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how is hereditary angioedema diagnosed?

 

Getting a diagnosis starts by talking with your doctor. Because hereditary angioedema (HAE) is rare, few people have heard of it, including many doctors. In fact, many doctors will never see a patient with HAE. That's why getting an accurate diagnosis can be challenging.

 

 

What to expect at your doctor’s
appointment

If your doctor thinks you might have HAE, he or she will likely ask about your symptoms and when you first noticed them. Because HAE is usually passed down through relatives, your doctor will probably also ask if anyone in your family has swelling episodes or has been diagnosed with HAE.

What to expect at your doctor’s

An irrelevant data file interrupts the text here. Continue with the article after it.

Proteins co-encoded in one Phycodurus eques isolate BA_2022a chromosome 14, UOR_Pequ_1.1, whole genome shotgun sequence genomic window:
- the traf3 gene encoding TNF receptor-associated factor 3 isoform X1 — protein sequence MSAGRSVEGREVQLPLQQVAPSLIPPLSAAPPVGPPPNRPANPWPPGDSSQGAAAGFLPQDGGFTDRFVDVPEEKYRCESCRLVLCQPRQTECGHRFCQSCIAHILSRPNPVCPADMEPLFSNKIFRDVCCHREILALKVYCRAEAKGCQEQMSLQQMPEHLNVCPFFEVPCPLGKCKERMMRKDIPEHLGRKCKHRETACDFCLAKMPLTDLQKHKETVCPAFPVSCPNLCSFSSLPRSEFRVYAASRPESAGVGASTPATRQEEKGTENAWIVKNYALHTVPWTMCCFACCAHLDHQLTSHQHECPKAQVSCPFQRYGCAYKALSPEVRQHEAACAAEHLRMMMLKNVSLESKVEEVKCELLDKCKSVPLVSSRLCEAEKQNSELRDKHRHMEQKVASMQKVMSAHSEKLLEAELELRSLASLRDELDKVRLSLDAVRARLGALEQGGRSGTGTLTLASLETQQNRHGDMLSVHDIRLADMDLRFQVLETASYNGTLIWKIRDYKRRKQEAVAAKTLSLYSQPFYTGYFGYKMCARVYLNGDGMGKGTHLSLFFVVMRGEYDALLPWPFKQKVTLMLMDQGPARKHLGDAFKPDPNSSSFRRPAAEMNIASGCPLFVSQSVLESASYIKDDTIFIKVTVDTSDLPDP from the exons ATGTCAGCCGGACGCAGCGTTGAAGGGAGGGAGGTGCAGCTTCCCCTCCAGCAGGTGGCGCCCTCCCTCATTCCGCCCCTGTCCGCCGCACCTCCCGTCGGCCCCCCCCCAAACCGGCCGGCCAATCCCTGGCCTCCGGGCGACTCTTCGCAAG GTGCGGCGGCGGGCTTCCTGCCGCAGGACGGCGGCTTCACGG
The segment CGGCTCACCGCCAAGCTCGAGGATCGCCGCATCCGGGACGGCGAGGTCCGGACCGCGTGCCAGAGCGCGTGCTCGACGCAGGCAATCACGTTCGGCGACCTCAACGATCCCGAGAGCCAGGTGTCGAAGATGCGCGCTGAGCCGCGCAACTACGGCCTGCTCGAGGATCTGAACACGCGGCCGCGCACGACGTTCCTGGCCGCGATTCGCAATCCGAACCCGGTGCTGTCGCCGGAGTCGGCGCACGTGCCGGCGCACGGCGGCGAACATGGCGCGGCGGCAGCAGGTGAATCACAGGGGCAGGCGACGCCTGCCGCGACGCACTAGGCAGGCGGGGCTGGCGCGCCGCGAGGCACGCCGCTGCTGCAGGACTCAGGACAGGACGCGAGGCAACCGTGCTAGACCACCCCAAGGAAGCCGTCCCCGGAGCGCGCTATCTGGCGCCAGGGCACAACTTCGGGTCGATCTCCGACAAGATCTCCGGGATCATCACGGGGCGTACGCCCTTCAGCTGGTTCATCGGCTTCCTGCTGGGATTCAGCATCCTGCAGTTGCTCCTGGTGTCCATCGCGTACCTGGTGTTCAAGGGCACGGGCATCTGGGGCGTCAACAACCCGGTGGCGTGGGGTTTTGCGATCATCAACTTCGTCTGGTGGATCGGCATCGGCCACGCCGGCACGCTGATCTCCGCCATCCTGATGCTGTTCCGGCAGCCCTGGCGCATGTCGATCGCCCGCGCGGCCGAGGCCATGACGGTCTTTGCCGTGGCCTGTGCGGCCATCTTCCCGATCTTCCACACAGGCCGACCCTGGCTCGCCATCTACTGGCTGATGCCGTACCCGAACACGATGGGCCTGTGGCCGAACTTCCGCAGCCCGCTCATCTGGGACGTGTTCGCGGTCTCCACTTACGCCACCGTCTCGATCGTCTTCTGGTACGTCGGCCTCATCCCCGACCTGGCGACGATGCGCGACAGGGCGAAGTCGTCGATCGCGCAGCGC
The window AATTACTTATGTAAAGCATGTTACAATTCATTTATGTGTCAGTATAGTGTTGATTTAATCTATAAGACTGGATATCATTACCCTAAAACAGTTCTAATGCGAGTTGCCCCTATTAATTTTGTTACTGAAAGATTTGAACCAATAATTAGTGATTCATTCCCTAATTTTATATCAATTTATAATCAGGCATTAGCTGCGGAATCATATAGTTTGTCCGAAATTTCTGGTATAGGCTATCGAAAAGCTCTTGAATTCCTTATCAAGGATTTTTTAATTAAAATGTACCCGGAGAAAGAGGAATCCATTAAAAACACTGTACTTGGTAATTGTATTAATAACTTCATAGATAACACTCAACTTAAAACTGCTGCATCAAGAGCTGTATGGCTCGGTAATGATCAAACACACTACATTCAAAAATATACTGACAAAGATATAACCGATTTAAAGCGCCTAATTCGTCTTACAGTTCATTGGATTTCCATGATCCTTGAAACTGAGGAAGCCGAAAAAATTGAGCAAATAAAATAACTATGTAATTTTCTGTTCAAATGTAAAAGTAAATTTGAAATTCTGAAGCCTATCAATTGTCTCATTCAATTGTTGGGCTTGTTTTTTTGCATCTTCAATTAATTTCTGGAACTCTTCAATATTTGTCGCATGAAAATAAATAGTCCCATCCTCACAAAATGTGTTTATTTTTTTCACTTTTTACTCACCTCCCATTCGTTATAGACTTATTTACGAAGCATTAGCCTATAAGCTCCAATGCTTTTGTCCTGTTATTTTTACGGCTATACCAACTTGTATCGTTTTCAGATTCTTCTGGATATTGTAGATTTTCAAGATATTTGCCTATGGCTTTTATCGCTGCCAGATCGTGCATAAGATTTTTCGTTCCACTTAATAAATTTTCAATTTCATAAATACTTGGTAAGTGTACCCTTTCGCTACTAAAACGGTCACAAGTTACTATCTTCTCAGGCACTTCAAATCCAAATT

appointment


<h4>What to expect at your doctor’s <br />appointment</h4>

If your doctor thinks you might have HAE, he or she will likely ask about your symptoms and when you first noticed them. Because HAE is usually passed down through relatives, your doctor will probably also ask if anyone in your family has swelling episodes or has been diagnosed with HAE.

spotblock image good to know

You could still have HAE even if no one else in your family has it. One in four HAE cases results from a spontaneous genetic mutation.

spotblock image discussion guide

If you think you might have HAE, download this discussion guide to record your symptoms and start a conversation with your doctor.

download the guide

 

Tests to confirm an HAE diagnosis

If your doctor thinks you might have HAE, a blood test is often used to confirm the diagnosis. This measures how much C1-INH protein you have. They will also look at other information, like your symptoms, how they respond to certain medications, and your family history.

 

This website is intended for users outside of the US and UK.